VIII. But scripture also very plainly declares the same thing. When the ungrateful Israelites had, by their murmurings, provoked God, he sware in his wrath, “as truly as I live, they shall not see the land, which I sware unto their Fathers,” Numb. 14:21, 23. It is thus expressed, Psa. 95:11, “Unto whom I sware in my wrath, that they should not enter into my rest.” Which Paul, Heb. 4:1–11, refers to the kingdom of the Messiah, and to the spiritual and heavenly rest purchased by Christ; intimating, that the quiet possession of the land of Canaan, into which Jesus, or Joshua the son of Nun, introduced the children of those rebels, was a type of the spiritual rest, purchased for the elect by Jesus the Son of God, and of Mary.
IX. The analogy or similitude consists in the following particulars: 1st, The land of Canaan was eminent for its situation, pleasantness, fertility, and for the excellent fruits of the earth, above very many other countries of the world, whence it is so often called “a goodly land, a land flowing with milk and honey,” a phrase used even by poets, as well Greek as Latin; “the pleasant land,” Psa. 106:24, Zech. 7:14; and in a word, “the glory of all lands,” Ezek. 20:15; where the inhabitants “were made to suck honey out of the rock, and oil out of the flinty rock, and butter of kine, and the pure blood of the grape,” Deut. 32:13, 14. It therefore represented the delightful pleasantness and abundant plenty of the spiritual blessings in the kingdom of Christ, both of grace and of glory; concerning which Jeremiah prophesied, chap. 31:12: “Therefore they shall come and sing in the height of Zion and shall flow together to the goodness of Jehovah, for wheat, and for wine, and for oil, and for the young of the flock, and of the herd; and their soul shall be as a watered garden, and they shall not sorrow any more at all:” compare Joel 3:18.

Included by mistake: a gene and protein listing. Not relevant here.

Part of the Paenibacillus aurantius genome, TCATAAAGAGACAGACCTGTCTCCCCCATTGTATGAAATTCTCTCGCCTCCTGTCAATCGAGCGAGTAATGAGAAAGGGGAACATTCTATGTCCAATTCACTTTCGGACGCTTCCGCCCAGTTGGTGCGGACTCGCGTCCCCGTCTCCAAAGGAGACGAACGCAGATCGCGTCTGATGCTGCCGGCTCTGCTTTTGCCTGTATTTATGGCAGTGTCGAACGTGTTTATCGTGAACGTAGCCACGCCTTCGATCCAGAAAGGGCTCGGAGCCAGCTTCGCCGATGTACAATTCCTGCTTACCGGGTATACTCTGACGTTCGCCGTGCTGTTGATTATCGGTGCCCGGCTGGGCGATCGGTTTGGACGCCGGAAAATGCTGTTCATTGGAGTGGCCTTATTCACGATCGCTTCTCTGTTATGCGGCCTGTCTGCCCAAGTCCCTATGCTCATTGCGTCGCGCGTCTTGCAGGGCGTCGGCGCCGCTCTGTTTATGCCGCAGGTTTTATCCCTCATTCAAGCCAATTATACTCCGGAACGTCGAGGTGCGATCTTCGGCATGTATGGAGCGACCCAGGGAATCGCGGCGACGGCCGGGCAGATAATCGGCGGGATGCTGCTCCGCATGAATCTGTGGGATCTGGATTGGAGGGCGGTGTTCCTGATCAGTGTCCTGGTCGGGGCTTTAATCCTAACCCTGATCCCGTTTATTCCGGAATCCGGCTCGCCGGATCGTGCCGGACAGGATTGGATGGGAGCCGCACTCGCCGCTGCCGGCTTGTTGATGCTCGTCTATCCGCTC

X. 2dly, The land of Canaan was, in a peculiar manner, Jehovah’s land, Hos. 9:3, where himself intended to dwell, Psa. 83:12. Whence it is called “the place where Jehovah had made for himself to dwell in,” Exod. 15:17; “and his holy habitation,” ver. 13. But it is called so not only because God was a temple in that land and to display some peculiar symbols of his presence, but also because in that land he was to send his Son to them, and to anoint him in the midst of them, both king and Lord, by pouring out his Holy Spirit. The Israelites, therefore, in their land, which in a peculiar manner was the land of God, had a pledge of the revelation of the Messiah in the midst of them. That שביכה, σκήνωσις, inhabitation of God in Canaan was a symbol of what John describes, Rev. 21:3, “Behold, the tabernacle of God is with men, and he will dwell (tabernacle) with them.” And in the last place, Jerusalem, which was the throne of glory in the land of Canaan, Jer. 3:17, was a pledge of heaven, which is “the habitation of the holiness and glory of God,” Isa. 63:15.